We combined the split cylinder technique with microfabrication technology to observe strain heterogeneities that were produced during high-pressure transient creep of Carrara marble. Samples were patterned with a custom-designed grid of markers spaced 10 µm apart and containing an embedded coordinate system. The microscale strain measurement (MSSM) technique described here allowed us to analyze the local strain distribution with unprecedented detail over large regions. The description of the strain field is a function of the area over which strain is being computed. The scale at which the strain field can be considered homogeneous can provide insight into the deformation processes taking place. At 400–500°C, when twinning production is prolific, we observe highly strained bands that span several grains. One possible cause for the multigrain bands is the need to relieve strain incompatibilities that result when twins impinge on neighboring grains. At 600–700°C, the strain fields are still quite heterogeneous, and local strain varies substantially within grains and near grain boundaries, but the multigrain slip bands are not present. Deformation is concentrated in much smaller areas within grains and along some grain boundaries. The disappearance of the multigrain slip bands occurs when the deformation conditions allow additional slip systems to be activated. At 600°C, when the total strain is varied from 0.11 to 0.36, the spatial scale of the heterogeneity does not vary, but there are increases in the standard deviation of the distribution of local strains normalized by the total strain; thus, we conclude that the microstructure does not achieve a steady state in this strain interval.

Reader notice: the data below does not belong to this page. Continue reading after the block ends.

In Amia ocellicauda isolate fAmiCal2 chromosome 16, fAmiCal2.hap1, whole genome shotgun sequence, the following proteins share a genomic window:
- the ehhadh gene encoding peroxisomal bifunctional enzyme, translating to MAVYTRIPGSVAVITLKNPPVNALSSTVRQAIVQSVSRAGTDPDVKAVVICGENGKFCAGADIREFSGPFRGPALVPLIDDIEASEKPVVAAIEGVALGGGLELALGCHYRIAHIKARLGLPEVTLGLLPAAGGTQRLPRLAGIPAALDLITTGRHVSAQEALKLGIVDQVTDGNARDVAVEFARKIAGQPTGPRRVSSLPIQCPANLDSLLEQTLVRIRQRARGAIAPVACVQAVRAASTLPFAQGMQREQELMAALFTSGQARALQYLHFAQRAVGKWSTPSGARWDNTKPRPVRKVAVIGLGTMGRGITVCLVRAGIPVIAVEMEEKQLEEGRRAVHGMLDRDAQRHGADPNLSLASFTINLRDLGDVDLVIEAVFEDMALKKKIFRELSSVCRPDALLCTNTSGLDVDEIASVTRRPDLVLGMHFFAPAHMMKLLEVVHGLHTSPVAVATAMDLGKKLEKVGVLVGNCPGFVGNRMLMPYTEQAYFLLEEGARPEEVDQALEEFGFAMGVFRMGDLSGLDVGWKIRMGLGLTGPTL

Bibliographical noteFunding Information:
All data necessary to evaluate and build upon this work are included in the figures and tables; the data can also be obtained in electronic form by contacting the authors. Funding was provided by NSF through grant EAR1451022. We thank Derek Hirst for help with sample preparation, as well as Kurt Broderick and Dennis Ward for their help at the MIT Microsystems Technology Laboratories. Fabrice Barou and David Mainprice are gratefully acknowledged for their help acquiring the EBSD data shown in Figure, as well as for their insightful comments on this work. A. Q.-T. thanks Mark Zimmerman, David Kohlstedt, and the members of the Rock and Mineral Physics Laboratory at the University of Minnesota for their hospitality. We benefited from enriching discussions with Matej Pec, William B. Durham, Ricardo A. Lebensohn, Guilhem Martin, and Taylor Perron and thoughtful reviews from Holger Stunitz, Chris Spiers, and Hans de Bresser.
©2016. American Geophysical Union. All Rights Reserved.
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- experimental rock deformation
- image analysis
- strain heterogeneity